VITAMIN B-12

 Chapter: Vitamins, Minerals, and Related Nutrients

AKA: Acti-B-12, Alphamin, Alpha Redisol, Anocobin, Bedoc, Berubigen, Betalin 12, Cobalamin, Codroxomin, Cyanabin, cyanocobalamin, Droxomin, hydroxocobalamin, Kaybovite, Kaybo-vite-1000, Redisol, Rubion, Rubramin, Rubramin-PC.

The only B vitamin that can be stored by the body (the liver can store three to five years worth).

Food Sources: Beef, brewer's yeast, cheese, dairy products, egg yolk, fish, kidney, liver, milk, pork, seaweed, soybeans and soy products, yeast, yogurt.

Effects: Encourages RNA and DNA synthesis in nerve cells, is needed for the transportation and storage of folic acid, helps stabilize the brain's metabolism of carbohydrates and proteins and its synthesis of myelin in the nerves, plays an indirect role in making choline available for the synthesis of neurotransmitters, protects against stress and fatigue (promotes the release of energy in foods), and is an essential growth factor needed for healthy brain and nerve function. Lab rats experience an increase in their rate of learning, and it has been used to treat depression, insomnia, and memory loss. Preliminary studies have shown that supplementation of B-12 and folic acid may prevent or delay the onset of Alzheimer's. According to Pearson and Shaw, a dose of approximately 1000 micrograms taken immediately before sleep has about a 50% chance of creating dreams in color. Combined with folic acid and methionine, it can help manufacture choline in the body.

Because the body can recycle the vitamin, deficiency is rare, and years of chronic inadequate intake may precede the onset of symptoms. Those at risk include smokers, heavy drinkers, pregnant women, vegans, those who do not produce enough intrinsic factor in the stomach to help utilize it, those with chronic malabsorption problems, those who have undergone stomach surgery, and those taking estrogen, potassium supplements, sleeping pills, and anticoagulant drugs. A deficiency is known as pernicious anemia, and symptoms include poor appetite, a tingling in the hands and feet, depression, nervousness, nerve disorders, fatigue, weakness, digestive disorders, memory loss, moodiness, difficulty walking and maintaining balance. The effects of pernicious anemia may include nerve transmission problems, severe psychosis, brain damage, and death. Deficiency symptoms of B-12 can be masked by taking more than 1000 meg/day of folic acid.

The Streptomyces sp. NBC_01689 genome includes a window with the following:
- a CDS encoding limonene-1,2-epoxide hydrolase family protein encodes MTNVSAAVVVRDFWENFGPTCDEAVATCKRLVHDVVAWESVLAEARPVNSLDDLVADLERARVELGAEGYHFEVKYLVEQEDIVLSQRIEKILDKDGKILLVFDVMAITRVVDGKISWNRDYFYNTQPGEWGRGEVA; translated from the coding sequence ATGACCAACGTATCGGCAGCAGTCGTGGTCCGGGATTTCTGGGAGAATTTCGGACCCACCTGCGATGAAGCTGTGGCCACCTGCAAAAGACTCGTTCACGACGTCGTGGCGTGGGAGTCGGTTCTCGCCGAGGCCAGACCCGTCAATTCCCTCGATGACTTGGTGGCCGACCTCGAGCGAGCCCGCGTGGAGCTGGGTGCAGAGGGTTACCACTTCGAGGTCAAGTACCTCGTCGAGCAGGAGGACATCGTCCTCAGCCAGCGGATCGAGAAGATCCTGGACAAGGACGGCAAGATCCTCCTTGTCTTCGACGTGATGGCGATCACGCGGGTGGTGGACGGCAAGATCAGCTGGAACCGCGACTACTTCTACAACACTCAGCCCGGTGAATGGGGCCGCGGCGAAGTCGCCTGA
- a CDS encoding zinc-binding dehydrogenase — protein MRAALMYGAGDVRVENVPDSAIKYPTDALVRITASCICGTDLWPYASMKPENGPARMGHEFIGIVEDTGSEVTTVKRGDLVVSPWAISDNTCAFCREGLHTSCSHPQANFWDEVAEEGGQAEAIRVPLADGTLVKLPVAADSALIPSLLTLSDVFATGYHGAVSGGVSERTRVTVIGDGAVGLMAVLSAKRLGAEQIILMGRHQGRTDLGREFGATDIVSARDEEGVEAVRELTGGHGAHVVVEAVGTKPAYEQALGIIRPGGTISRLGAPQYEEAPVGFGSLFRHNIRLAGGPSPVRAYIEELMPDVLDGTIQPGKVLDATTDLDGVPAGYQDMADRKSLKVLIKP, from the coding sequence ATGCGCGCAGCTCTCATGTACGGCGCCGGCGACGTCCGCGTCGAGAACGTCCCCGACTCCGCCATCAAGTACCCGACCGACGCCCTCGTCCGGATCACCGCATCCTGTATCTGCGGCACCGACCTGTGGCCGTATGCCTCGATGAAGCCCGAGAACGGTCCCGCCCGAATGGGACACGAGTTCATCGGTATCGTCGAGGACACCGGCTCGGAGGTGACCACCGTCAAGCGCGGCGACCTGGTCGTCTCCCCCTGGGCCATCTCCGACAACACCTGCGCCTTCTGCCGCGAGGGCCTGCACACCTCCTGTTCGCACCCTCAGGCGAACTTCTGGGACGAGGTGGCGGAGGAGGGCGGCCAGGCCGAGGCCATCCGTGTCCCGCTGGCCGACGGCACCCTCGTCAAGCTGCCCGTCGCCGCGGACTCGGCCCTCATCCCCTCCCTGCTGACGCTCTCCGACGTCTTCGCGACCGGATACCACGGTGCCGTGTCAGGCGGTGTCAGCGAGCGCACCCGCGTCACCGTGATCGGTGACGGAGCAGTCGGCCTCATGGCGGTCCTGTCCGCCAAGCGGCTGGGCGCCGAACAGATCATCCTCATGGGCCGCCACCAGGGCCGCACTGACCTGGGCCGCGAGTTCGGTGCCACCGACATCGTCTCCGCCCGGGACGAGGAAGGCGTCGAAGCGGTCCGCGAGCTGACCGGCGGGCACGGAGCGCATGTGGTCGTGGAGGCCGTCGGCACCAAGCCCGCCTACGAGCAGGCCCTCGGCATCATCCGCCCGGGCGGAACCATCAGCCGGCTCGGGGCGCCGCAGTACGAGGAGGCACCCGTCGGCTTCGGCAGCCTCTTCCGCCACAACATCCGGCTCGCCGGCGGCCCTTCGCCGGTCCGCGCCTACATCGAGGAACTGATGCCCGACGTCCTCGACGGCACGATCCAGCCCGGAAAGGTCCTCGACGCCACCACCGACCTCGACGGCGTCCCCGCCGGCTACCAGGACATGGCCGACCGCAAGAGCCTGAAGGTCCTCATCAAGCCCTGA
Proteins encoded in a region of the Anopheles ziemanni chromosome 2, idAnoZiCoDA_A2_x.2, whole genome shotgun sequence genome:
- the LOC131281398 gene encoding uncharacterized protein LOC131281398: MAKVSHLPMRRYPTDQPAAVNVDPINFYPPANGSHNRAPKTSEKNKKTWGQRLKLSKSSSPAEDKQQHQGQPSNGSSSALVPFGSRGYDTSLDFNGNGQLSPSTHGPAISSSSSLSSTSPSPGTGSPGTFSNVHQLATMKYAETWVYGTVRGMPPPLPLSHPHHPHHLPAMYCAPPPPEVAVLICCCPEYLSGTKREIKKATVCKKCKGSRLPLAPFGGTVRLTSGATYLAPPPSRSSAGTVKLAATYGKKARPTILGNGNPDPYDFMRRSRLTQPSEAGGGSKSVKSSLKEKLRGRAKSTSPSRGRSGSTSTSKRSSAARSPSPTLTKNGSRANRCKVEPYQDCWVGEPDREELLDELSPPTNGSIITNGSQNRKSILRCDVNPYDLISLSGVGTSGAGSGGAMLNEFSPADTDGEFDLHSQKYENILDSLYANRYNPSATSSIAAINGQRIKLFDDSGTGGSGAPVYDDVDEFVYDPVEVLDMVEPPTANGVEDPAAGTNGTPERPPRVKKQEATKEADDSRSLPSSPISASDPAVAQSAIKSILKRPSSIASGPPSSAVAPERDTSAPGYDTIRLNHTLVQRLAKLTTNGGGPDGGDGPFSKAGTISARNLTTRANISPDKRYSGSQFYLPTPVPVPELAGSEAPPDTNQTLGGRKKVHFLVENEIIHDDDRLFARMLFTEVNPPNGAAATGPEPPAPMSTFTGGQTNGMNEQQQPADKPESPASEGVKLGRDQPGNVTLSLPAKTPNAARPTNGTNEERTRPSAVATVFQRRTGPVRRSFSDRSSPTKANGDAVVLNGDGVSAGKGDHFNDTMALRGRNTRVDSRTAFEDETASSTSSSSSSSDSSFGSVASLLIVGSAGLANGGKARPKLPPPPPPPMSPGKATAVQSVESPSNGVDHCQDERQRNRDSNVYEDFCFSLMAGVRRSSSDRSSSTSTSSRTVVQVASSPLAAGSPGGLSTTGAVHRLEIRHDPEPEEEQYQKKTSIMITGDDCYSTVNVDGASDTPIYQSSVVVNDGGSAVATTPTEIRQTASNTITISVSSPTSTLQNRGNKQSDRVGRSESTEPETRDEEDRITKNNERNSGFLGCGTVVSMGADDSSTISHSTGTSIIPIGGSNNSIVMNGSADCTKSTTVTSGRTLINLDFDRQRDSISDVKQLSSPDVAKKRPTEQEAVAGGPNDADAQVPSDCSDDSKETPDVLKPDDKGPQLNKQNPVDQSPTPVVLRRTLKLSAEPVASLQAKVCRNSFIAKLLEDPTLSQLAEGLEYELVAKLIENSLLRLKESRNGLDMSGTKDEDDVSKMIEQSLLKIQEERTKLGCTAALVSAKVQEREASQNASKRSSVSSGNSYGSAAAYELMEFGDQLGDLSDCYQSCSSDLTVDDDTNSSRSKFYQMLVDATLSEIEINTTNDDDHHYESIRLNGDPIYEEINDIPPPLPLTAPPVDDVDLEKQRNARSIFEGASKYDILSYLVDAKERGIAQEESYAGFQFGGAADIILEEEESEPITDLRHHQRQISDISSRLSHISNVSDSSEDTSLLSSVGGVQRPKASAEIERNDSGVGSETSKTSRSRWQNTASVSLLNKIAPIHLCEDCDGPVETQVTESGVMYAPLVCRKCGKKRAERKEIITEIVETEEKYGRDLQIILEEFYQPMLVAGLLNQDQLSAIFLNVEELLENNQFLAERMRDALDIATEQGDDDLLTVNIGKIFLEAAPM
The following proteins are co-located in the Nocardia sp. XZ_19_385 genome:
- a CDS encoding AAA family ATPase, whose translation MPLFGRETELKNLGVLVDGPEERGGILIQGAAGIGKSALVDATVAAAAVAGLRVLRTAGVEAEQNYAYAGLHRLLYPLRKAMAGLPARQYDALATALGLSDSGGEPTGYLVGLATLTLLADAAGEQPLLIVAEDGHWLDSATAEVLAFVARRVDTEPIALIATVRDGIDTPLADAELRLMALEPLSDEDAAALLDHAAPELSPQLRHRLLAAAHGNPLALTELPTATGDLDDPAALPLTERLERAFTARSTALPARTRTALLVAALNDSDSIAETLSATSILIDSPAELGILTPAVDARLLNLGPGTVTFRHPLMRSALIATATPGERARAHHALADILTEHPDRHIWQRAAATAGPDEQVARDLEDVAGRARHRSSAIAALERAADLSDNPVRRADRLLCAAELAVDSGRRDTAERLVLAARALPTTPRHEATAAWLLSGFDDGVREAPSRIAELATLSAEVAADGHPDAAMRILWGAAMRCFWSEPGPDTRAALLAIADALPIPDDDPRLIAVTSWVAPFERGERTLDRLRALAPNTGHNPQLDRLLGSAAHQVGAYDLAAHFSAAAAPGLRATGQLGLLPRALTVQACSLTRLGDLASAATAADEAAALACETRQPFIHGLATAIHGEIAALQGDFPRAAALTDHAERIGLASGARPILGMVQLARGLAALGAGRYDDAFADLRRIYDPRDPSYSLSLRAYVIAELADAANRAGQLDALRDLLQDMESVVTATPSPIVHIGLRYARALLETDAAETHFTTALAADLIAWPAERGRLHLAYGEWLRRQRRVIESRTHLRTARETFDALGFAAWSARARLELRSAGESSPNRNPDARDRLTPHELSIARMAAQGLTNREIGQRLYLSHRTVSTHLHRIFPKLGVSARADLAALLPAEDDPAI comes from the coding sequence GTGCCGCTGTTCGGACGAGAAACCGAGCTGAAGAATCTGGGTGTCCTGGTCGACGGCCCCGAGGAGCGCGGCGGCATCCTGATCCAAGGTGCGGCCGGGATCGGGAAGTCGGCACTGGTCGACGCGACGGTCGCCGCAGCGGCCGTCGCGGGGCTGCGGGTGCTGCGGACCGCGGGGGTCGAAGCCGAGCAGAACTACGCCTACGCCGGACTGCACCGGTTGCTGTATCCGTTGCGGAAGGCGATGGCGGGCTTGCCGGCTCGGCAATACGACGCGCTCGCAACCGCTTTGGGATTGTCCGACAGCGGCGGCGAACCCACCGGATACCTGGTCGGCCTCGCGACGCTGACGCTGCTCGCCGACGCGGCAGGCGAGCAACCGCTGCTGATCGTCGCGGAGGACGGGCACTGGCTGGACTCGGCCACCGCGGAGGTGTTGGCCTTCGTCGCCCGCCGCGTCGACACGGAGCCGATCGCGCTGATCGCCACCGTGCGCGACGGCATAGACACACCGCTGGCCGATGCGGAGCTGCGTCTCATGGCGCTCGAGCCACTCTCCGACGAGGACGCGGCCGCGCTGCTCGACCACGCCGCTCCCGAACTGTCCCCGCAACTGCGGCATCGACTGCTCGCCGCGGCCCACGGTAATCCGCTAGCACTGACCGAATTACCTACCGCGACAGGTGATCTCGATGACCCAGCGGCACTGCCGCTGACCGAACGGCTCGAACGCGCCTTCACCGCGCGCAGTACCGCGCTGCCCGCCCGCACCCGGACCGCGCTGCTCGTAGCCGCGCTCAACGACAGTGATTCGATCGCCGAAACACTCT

Precautions: It should not be taken by those with Leber's disease (optic nerve atrophy). Those with gout should consult a physician before taking supplements. The RDA for adults is 3 micrograms, yet no toxicity was observed in tests where individuals took 500 to 1000 micrograms (0.5 to 1 mg) for up to five years, or took 100,000 micrograms in a single dose. Allergies to this vitamin are rare, and reactions (the symptoms for which include acne, eczema, and a swelling or crusting of skin around the lips) usually occur with injections, rather than tablets. Rare side effects consist of itchy skin, wheezing, and diarrhea. Life-threatening symptoms, usually resulting from overdose, consist of faintness (from anaphylaxis), hives, itching, and rash.

Dilantin can deplete the body's stores of B-12, and an underactive thyroid gland can interfere with the absorption of this vitamin. It can also be destroyed or have absorption interfered with by acids and alkalies, alcohol, anticonvulsants, chloramphenicol, cholestyramine, cimetidine, coffee, colchicine, estrogen, famotidine, laxatives, neomycin, nizatidine, oral contraceptives, potassium (extended-release forms), ranitidine, sleeping pills, stomach medications (such as Prevacid, Prilosec, Pepcid, Tagamet, and Zantac), sunlight, tobacco, vitamin C (if taken within two hours of each other), and water. As it is only found in meat and dairy products, strict vegetarians may not get enough, though lack of deficiency in nonmeat eaters leads some to speculate that some vegetables may contain bacteria that produce B-12. The vitamin needs to be taken with calcium to be properly absorbed and utilized by the body.

Dosage: 3 meg/day. It is absorbed best when taken with meals that contain calcium. It is recommended that those age 51 and over take 4 meg/day; however, recent evidence suggests that some older people who have less stomach acid and more digestive bacteria may need to take as much as 25 meg/day. Some tablets sold contain the B-12 intrinsic factor, a mucoprotein secreted in the stomach which aids in the absorption of this vitamin, overcoming deficiency. Vitamin B-12 injections are generally regarded as worthless.

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